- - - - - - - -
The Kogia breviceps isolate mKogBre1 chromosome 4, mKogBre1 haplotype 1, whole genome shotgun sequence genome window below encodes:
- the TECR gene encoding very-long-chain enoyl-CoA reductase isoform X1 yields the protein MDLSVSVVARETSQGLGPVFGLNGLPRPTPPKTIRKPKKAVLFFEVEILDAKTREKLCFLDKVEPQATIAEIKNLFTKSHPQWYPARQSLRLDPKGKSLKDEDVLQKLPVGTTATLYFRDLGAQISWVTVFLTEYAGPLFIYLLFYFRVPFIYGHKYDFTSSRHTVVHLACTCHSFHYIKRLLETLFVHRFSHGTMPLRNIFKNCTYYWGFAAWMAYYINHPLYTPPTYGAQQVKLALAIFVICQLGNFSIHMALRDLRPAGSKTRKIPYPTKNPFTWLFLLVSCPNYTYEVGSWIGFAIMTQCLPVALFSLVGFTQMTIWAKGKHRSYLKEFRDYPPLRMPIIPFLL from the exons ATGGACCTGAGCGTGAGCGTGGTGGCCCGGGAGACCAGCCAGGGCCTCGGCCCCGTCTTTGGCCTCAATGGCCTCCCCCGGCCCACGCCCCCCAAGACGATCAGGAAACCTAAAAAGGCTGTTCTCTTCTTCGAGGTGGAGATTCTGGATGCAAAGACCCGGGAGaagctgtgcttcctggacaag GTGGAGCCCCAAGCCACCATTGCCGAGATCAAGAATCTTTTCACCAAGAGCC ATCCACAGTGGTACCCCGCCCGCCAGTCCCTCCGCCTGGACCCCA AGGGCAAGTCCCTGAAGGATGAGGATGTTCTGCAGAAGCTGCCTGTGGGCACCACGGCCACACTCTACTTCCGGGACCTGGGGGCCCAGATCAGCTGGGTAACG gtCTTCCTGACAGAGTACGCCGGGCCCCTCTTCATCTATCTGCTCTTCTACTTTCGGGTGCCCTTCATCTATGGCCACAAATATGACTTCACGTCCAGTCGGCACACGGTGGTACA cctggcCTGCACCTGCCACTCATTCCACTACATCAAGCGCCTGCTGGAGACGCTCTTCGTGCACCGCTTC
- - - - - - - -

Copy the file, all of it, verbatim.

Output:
The Kogia breviceps isolate mKogBre1 chromosome 4, mKogBre1 haplotype 1, whole genome shotgun sequence genome window below encodes:
- the TECR gene encoding very-long-chain enoyl-CoA reductase isoform X1 yields the protein MDLSVSVVARETSQGLGPVFGLNGLPRPTPPKTIRKPKKAVLFFEVEILDAKTREKLCFLDKVEPQATIAEIKNLFTKSHPQWYPARQSLRLDPKGKSLKDEDVLQKLPVGTTATLYFRDLGAQISWVTVFLTEYAGPLFIYLLFYFRVPFIYGHKYDFTSSRHTVVHLACTCHSFHYIKRLLETLFVHRFSHGTMPLRNIFKNCTYYWGFAAWMAYYINHPLYTPPTYGAQQVKLALAIFVICQLGNFSIHMALRDLRPAGSKTRKIPYPTKNPFTWLFLLVSCPNYTYEVGSWIGFAIMTQCLPVALFSLVGFTQMTIWAKGKHRSYLKEFRDYPPLRMPIIPFLL from the exons ATGGACCTGAGCGTGAGCGTGGTGGCCCGGGAGACCAGCCAGGGCCTCGGCCCCGTCTTTGGCCTCAATGGCCTCCCCCGGCCCACGCCCCCCAAGACGATCAGGAAACCTAAAAAGGCTGTTCTCTTCTTCGAGGTGGAGATTCTGGATGCAAAGACCCGGGAGaagctgtgcttcctggacaag GTGGAGCCCCAAGCCACCATTGCCGAGATCAAGAATCTTTTCACCAAGAGCC ATCCACAGTGGTACCCCGCCCGCCAGTCCCTCCGCCTGGACCCCA AGGGCAAGTCCCTGAAGGATGAGGATGTTCTGCAGAAGCTGCCTGTGGGCACCACGGCCACACTCTACTTCCGGGACCTGGGGGCCCAGATCAGCTGGGTAACG gtCTTCCTGACAGAGTACGCCGGGCCCCTCTTCATCTATCTGCTCTTCTACTTTCGGGTGCCCTTCATCTATGGCCACAAATATGACTTCACGTCCAGTCGGCACACGGTGGTACA cctggcCTGCACCTGCCACTCATTCCACTACATCAAGCGCCTGCTGGAGACGCTCTTCGTGCACCGCTTC